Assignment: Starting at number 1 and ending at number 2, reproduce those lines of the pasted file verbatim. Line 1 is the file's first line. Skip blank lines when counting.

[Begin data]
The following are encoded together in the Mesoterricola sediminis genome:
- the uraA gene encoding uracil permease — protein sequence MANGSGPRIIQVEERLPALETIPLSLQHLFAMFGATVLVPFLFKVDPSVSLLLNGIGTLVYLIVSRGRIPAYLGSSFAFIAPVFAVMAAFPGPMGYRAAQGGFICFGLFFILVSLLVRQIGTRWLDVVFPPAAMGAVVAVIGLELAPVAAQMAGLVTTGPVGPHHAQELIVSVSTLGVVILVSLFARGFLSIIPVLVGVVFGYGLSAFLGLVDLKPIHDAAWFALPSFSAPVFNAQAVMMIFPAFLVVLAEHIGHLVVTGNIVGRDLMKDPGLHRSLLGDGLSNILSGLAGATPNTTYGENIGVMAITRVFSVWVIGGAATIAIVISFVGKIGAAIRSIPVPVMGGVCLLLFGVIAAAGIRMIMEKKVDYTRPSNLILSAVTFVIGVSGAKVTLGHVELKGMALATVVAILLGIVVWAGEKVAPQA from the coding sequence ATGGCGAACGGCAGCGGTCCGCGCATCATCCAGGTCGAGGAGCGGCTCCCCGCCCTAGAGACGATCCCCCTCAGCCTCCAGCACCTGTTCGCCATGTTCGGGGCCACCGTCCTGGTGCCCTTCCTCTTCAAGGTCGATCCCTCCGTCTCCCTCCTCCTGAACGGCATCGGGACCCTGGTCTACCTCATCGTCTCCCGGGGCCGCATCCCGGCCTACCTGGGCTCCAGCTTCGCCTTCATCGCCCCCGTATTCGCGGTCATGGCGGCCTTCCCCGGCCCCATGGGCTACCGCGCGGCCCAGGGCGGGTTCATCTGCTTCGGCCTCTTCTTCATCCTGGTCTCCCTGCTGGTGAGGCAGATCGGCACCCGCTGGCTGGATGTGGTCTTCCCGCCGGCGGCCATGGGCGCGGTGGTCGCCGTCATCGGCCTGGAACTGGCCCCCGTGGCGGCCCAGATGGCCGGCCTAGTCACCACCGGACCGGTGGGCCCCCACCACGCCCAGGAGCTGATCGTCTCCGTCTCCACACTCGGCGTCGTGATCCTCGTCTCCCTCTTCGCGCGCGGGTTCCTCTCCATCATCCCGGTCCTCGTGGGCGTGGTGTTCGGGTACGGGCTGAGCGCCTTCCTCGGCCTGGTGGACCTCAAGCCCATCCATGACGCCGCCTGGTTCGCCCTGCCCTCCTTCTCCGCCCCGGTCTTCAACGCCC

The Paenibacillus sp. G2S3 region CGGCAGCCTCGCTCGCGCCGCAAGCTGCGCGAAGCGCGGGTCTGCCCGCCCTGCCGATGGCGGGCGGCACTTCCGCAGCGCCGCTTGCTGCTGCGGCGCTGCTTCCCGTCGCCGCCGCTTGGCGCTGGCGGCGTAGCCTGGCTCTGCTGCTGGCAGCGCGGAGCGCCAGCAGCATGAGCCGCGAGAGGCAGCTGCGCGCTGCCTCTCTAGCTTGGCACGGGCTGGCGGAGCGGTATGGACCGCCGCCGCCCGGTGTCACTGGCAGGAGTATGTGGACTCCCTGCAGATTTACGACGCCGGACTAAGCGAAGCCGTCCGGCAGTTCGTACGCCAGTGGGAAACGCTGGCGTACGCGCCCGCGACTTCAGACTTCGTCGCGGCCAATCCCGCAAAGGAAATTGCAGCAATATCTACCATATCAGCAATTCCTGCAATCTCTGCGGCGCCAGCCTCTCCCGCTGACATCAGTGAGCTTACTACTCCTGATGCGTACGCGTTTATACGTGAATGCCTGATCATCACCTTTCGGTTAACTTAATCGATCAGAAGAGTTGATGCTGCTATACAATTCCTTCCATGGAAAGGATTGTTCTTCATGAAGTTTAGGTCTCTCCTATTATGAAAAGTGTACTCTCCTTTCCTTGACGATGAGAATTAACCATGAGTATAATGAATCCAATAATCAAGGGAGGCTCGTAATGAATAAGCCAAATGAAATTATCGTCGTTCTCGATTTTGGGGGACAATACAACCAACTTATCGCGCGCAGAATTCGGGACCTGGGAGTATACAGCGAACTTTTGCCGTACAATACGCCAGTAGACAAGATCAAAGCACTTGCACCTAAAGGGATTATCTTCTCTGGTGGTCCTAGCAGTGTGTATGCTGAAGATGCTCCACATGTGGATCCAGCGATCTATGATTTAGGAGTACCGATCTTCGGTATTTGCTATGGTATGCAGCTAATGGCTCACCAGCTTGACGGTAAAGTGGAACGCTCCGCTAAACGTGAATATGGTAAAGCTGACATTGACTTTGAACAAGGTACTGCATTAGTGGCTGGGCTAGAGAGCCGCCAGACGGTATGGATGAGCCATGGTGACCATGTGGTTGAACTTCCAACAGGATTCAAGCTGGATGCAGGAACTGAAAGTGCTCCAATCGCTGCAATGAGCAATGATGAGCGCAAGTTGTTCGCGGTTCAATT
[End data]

The following are encoded together in the Mesoterricola sediminis genome:
- the uraA gene encoding uracil permease — protein sequence MANGSGPRIIQVEERLPALETIPLSLQHLFAMFGATVLVPFLFKVDPSVSLLLNGIGTLVYLIVSRGRIPAYLGSSFAFIAPVFAVMAAFPGPMGYRAAQGGFICFGLFFILVSLLVRQIGTRWLDVVFPPAAMGAVVAVIGLELAPVAAQMAGLVTTGPVGPHHAQELIVSVSTLGVVILVSLFARGFLSIIPVLVGVVFGYGLSAFLGLVDLKPIHDAAWFALPSFSAPVFNAQAVMMIFPAFLVVLAEHIGHLVVTGNIVGRDLMKDPGLHRSLLGDGLSNILSGLAGATPNTTYGENIGVMAITRVFSVWVIGGAATIAIVISFVGKIGAAIRSIPVPVMGGVCLLLFGVIAAAGIRMIMEKKVDYTRPSNLILSAVTFVIGVSGAKVTLGHVELKGMALATVVAILLGIVVWAGEKVAPQA from the coding sequence ATGGCGAACGGCAGCGGTCCGCGCATCATCCAGGTCGAGGAGCGGCTCCCCGCCCTAGAGACGATCCCCCTCAGCCTCCAGCACCTGTTCGCCATGTTCGGGGCCACCGTCCTGGTGCCCTTCCTCTTCAAGGTCGATCCCTCCGTCTCCCTCCTCCTGAACGGCATCGGGACCCTGGTCTACCTCATCGTCTCCCGGGGCCGCATCCCGGCCTACCTGGGCTCCAGCTTCGCCTTCATCGCCCCCGTATTCGCGGTCATGGCGGCCTTCCCCGGCCCCATGGGCTACCGCGCGGCCCAGGGCGGGTTCATCTGCTTCGGCCTCTTCTTCATCCTGGTCTCCCTGCTGGTGAGGCAGATCGGCACCCGCTGGCTGGATGTGGTCTTCCCGCCGGCGGCCATGGGCGCGGTGGTCGCCGTCATCGGCCTGGAACTGGCCCCCGTGGCGGCCCAGATGGCCGGCCTAGTCACCACCGGACCGGTGGGCCCCCACCACGCCCAGGAGCTGATCGTCTCCGTCTCCACACTCGGCGTCGTGATCCTCGTCTCCCTCTTCGCGCGCGGGTTCCTCTCCATCATCCCGGTCCTCGTGGGCGTGGTGTTCGGGTACGGGCTGAGCGCCTTCCTCGGCCTGGTGGACCTCAAGCCCATCCATGACGCCGCCTGGTTCGCCCTGCCCTCCTTCTCCGCCCCGGTCTTCAACGCCC